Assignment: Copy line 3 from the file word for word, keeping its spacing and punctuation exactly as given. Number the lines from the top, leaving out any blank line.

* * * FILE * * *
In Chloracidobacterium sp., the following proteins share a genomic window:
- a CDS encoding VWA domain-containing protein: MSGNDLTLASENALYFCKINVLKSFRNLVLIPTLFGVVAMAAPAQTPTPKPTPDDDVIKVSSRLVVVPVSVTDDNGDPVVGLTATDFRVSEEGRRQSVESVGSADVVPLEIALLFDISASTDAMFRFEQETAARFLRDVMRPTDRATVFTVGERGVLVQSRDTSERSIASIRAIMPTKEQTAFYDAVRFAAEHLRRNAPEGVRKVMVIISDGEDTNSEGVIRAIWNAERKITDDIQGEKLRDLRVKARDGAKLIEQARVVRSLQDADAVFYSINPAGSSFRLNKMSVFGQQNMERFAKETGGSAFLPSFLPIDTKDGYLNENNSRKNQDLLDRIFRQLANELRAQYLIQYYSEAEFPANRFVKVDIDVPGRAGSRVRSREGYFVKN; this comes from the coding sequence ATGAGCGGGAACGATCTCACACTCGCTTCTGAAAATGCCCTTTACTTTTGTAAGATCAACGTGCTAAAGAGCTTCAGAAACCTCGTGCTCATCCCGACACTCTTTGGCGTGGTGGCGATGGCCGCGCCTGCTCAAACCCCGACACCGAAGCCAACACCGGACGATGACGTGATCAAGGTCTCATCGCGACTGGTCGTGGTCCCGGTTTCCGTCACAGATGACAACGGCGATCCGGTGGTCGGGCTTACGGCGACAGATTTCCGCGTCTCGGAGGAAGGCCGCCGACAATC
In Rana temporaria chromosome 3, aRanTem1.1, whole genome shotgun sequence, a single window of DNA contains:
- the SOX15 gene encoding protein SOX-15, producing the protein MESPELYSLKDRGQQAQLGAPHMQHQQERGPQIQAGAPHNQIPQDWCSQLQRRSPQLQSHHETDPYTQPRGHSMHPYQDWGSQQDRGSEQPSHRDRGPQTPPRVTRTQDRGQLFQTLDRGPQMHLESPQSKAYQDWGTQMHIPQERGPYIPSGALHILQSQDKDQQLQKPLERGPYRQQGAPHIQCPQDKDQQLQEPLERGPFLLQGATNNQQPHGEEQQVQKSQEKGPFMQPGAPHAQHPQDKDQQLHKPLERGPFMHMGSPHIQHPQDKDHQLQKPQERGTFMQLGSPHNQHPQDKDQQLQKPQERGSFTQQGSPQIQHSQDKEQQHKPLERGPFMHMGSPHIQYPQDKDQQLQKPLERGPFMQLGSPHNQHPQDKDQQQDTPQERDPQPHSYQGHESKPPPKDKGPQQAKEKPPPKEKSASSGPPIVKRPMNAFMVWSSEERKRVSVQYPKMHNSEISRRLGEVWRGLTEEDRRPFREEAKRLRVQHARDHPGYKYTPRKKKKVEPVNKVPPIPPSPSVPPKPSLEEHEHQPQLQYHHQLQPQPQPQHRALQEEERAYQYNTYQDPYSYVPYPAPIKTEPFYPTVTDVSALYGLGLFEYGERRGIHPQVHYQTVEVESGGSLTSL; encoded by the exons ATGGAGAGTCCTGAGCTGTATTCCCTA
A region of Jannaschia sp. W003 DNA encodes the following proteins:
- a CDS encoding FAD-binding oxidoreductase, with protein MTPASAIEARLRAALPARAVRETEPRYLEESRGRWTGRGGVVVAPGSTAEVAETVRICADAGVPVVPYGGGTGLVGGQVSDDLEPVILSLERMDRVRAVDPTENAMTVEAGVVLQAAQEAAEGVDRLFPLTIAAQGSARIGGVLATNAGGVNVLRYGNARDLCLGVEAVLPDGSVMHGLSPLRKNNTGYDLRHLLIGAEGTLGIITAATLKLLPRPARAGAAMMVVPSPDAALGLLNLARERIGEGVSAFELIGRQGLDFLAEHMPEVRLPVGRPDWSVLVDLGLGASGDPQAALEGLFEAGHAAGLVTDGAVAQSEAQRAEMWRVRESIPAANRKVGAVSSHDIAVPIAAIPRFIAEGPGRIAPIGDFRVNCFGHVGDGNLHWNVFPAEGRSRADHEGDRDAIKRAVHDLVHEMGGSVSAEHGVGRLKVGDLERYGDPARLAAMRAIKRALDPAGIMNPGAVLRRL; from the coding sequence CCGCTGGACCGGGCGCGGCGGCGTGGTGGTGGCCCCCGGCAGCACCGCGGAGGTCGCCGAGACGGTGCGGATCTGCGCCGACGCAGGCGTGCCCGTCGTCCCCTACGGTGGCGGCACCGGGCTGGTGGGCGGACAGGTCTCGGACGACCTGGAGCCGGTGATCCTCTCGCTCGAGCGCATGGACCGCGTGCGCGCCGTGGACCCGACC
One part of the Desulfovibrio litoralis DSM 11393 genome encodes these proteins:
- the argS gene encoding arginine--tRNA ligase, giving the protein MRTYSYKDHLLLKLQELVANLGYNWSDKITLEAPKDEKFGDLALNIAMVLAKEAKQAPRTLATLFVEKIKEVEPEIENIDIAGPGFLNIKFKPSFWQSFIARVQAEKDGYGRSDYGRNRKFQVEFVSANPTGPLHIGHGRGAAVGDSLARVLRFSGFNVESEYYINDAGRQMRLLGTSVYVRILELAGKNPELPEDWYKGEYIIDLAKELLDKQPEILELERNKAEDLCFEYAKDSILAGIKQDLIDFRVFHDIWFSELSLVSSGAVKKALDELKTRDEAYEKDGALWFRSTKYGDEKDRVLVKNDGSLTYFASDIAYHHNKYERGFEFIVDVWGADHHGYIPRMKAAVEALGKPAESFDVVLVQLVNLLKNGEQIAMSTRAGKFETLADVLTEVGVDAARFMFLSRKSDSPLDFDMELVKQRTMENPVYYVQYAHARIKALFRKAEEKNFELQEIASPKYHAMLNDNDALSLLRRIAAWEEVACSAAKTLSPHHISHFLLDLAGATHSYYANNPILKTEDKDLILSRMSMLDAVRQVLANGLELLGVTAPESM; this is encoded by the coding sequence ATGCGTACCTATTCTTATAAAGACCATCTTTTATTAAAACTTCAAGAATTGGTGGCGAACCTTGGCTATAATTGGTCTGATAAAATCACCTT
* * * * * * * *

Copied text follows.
In Rana temporaria chromosome 3, aRanTem1.1, whole genome shotgun sequence, a single window of DNA contains: